recipes

Market

market flowers

Should you ever need inspiration to cook, connect with community or remind yourself of the basis of life, find your local market. I make it my business to take regular trips, because I leave mine not only with a bounty of produce, but also with a prosperous soul.

To be amongst our food in its purest form, watch buyers make their selections with reverence and sellers deal in a rhythm that indicates years of involvement, creates an awareness of the essence of life unlike most other experiences. Regardless of age or background, we are people and we need good food. And to all present at the marketplace this is the shared value.

I know what I want, but I love to observe the selections of others. Sometimes I ask how they will prepare their unfamiliar purchases, and have found that people speak passionately about their methods. Observation is as rewarding as interaction at the market.

amongst the produce

As we leave the market, trolley loaded, culinary inspired and economically satisfied, we know we are part of the population and (very thankfully) our place on the globe.

market trolley

Inevitably though, with aspirations larger than realistic consumption, it is usual to be left with the ordeal of excess. Once family and neighbours have been exhausted with handouts, there is no other recourse than to cook. And as it so happened on our latest excursion, the contents of the tightly packed commercial banana box ripened quickly. An over-supply. So I turned to my good friend Delia who of course had the answer: a lovely Banana and Walnut loaf. The beauty of it lay not only in the demerara crunch topping, but the fact that the recipe calls for four bananas. In three loaves time, I was cheerfully a dozen bananas down.

This loaf is an absolute breeze to bake – and consume. Rather than me taking the credit, you can pay Delia a visit yourself here and she will pass her recipe on personally.

Banana and Walnut Loaf

And so, the box is ready to be broken down now, only to make way I guess for the next windfall to be proudly marched home and stored in its place.

banana box

Postscript: and just knowing the market, that hive of energy and abundance is always there, provides a sense of security that as humans in 2014, we often overlook.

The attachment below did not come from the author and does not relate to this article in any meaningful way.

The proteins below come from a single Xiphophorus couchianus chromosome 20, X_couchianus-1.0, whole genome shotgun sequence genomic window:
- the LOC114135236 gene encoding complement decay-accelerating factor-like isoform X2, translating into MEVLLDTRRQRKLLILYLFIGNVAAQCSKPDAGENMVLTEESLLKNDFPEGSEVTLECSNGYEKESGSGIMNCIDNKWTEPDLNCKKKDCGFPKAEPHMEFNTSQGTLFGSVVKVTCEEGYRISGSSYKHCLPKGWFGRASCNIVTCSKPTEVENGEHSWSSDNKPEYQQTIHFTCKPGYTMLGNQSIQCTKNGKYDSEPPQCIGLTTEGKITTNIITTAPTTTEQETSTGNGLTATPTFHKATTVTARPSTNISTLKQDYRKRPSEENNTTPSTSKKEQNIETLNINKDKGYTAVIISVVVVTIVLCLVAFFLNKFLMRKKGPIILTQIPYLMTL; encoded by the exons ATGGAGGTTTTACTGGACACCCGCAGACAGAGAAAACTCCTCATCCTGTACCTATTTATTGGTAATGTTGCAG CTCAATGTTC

recipes

Solla Sollew

pavlova

There are spells of time frequently described these days as ‘the zone’. Living in a delightful, even exhilarating parallel universe, is often cited as ‘being in the zone’. Runners coin it and psychologists advise of its pursuit during times of anxiety. Many shake their heads despondently, thinking it unachievable. Not so, every one of us has been there, long before it held its modern-psycho title and simply didn’t recognise it for what it was.

As you sat as a child before a reader, who filled your auditory canals with text, and your visuals with correlating  illustration, your very being travelled to another realm. Objects in the room around you dissolved like Max’s bedroom, where vines grew in it’s place. The reader no longer visible, only fascinating words and intriguing pictures feeding a hungry imagination. And once the story reached its conclusion, only then did you become aware of your delicious absence – some glorious time away like the Pevensie children’s journey to Narnia via the wardrobe’s rear. You were lost (happily) in a book.

Even now, as grown beings, we still disappear into narrative, and how wonderful it is not only to make the excursion, but to reflect on it afterward and will others to do the same, pressing your copy urgently into their hands.

I recall with great clarity, the post-lunch summer afternoon I sat cross-legged as a six-year-old, on a timber classroom floor and made the tumultuous journey to ‘the City of Solla Sollew, on the banks of the beautiful River Wah-Hoo, where they never have troubles! At least, very few’.

Solla Sollew